Japan’s All Nippon Airways (ANA) has urged Prime Minister Fumio Kishida’s administration to relax travel restrictions for foreign tourists to Japan. As the number of persons in Japan infected with COVID-19 continues to fall, ANA is also seeking to revive domestic travel subsidies to assist the travel industry.
ANA reports that international airline reservations are down significantly due to immigration restrictions on foreigners wanting to migrate to Japan. According to Nikkei Asia, more than 370,000 foreigners who have been approved for residence visas still cannot enter Japan.
According to them, this is due to border controls currently in place to prevent the spread of the coronavirus. Meanwhile, the ANA reports that the daily COVID-19 infection rate has plummeted to fewer than 200 this month, down from a peak of more than 20,000 in August.
All Nippon Airways chief executive Shinya Katanozaka claimed that because of COVID-19 and the restrictions, ANA has suffered seven consecutive quarters of losses, saying: “When we are able to make money, we should be allowed to, as it will give us the strength to weather things in the future.”
When the number of COVID-19 infections in Japan began to rise in December, the Japanese government withdrew travel-industry subsidies. Hotels were assisted, while it granted ANA and competitor Japan Airlines funds to help increase passenger numbers on domestic flights.
Katanozaka said that if the government was serious about assisting, the subsidies might well be reinstated as early as next month and visa restrictions for foreign tourists relaxed.
Following complaints from Japanese companies, the government reduced the ban for fully vaccinated business travellers but excluded holidaymakers. Short-term business visas of less than three months and long-term visitors such as students travelling to Japan to take part in technical internship programmes are eligible. Travelling to Japan for tourism or most other short-term objectives is still banned, and there is no sign of this change soon.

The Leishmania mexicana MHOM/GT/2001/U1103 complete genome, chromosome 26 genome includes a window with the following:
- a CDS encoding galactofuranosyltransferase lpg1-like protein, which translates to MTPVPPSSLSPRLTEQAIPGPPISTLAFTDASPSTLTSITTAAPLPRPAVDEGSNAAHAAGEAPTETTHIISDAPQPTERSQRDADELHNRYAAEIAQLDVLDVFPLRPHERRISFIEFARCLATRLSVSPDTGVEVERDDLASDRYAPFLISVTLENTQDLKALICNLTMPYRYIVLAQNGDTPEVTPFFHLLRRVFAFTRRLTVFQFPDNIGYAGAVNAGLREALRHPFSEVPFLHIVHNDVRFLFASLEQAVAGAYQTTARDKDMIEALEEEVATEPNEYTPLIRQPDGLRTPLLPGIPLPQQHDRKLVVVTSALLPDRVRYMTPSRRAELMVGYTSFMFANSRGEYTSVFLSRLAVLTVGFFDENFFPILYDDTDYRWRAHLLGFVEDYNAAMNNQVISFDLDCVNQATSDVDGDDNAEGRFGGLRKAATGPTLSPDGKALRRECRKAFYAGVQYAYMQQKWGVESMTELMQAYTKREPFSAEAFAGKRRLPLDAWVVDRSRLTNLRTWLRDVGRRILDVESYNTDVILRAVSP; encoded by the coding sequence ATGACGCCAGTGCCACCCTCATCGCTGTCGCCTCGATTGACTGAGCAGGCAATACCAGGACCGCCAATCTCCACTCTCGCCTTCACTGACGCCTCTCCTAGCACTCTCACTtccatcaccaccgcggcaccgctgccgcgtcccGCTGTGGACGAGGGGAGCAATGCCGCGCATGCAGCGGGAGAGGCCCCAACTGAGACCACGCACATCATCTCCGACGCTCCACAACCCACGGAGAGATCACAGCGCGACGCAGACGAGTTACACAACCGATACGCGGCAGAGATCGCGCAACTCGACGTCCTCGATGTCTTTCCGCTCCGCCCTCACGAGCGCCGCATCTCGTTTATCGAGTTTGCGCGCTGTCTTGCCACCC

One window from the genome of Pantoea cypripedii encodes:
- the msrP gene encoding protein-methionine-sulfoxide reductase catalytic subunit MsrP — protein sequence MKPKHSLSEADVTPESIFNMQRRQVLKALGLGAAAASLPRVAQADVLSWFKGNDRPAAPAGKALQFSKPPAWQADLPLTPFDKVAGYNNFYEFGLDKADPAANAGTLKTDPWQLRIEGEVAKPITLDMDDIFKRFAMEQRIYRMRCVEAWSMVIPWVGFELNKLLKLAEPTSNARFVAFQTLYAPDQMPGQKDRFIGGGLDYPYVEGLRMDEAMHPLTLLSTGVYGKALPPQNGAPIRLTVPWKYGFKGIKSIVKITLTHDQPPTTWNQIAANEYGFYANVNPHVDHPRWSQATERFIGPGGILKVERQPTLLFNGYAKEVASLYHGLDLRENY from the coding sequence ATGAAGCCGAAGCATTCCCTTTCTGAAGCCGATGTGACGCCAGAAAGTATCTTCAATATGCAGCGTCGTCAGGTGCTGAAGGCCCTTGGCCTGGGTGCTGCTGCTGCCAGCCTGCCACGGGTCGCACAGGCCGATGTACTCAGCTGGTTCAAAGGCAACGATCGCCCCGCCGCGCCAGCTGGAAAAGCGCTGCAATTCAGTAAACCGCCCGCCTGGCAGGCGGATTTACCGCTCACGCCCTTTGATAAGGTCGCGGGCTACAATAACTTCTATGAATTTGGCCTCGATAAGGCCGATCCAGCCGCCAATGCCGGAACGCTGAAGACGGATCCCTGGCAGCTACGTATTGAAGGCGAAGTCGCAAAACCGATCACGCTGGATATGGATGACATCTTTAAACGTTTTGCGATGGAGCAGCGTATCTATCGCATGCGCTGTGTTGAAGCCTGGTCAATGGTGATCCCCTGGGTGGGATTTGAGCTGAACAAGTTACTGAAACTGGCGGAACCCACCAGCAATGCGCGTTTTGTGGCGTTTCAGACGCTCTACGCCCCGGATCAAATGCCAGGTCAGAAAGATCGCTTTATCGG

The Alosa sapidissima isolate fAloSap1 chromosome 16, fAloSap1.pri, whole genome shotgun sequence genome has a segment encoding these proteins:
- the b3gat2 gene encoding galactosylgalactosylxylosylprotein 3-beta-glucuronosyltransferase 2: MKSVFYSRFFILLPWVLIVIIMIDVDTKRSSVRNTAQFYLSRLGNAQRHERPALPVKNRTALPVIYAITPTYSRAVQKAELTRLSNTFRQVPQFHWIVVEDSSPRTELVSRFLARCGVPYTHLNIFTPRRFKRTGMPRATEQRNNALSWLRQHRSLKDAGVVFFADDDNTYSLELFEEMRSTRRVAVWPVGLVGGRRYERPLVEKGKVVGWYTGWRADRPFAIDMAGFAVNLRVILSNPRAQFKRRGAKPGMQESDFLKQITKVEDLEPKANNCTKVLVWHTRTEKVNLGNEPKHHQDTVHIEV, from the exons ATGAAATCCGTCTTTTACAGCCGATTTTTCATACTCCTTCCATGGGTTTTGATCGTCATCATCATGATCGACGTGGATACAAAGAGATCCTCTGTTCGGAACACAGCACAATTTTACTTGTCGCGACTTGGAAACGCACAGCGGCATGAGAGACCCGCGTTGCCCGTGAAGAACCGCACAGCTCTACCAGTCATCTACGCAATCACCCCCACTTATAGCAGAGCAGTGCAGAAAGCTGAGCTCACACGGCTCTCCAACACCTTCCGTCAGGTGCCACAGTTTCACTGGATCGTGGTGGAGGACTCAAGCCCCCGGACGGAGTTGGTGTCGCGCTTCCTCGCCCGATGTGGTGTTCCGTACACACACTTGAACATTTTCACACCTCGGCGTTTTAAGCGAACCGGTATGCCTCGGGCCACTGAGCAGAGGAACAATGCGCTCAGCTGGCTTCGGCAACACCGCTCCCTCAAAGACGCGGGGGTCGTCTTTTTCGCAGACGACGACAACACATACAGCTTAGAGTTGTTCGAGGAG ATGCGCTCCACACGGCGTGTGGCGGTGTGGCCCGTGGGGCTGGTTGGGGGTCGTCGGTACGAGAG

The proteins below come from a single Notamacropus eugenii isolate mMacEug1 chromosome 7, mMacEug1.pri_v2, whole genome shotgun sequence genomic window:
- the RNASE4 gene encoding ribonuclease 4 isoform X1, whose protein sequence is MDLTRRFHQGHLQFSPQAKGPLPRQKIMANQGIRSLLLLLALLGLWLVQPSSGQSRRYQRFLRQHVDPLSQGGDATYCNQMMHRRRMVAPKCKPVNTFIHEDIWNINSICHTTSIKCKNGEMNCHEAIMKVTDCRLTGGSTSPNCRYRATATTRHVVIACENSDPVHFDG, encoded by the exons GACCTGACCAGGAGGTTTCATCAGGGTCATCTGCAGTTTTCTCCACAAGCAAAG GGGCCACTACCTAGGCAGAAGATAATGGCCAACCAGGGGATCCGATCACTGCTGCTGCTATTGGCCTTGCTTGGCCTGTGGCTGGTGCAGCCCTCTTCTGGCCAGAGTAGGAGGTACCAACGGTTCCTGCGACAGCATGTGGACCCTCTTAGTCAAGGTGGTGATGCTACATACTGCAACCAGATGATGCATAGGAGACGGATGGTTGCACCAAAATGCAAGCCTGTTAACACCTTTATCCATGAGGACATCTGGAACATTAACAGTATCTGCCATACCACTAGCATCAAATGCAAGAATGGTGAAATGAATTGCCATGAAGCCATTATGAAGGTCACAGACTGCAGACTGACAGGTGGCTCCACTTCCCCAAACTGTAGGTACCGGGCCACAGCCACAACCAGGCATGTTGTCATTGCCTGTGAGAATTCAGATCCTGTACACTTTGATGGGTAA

The Japanese government seems to be moving slowly towards reopening borders to restart pre-COVID-19 social and economic activities. One strategy they are exploring is to test package tours before the end of the year after determining how to monitor and restrict visitors’ movement.
Even though the number of people infected with COVID-19 continues to fall, Japan intends to boost hospital capacity for COVID-19 patients. Fearing another outbreak over the winter, Japan hopes to have 35,000 COVID-19 patients in its hospitals by the end of November.
This represents a 30% rise in the number of available beds since the virus’s reappearance last summer. In the case of another wave, Japan plans to give vaccinations for children under the age of 12 and free COVID-19 testing.
The Japanese government is also keeping a close eye on Merck & Co’s orally taken COVID-19 therapy pill development. It thinks it can be a game-changer in the fight against the infection and has already ordered 1.6 million pills.
Despite ANA’s calls for the Japanese government to relax travel restrictions, the Japanese government is very cautious, even though 74.8 per cent of the population is completely vaccinated.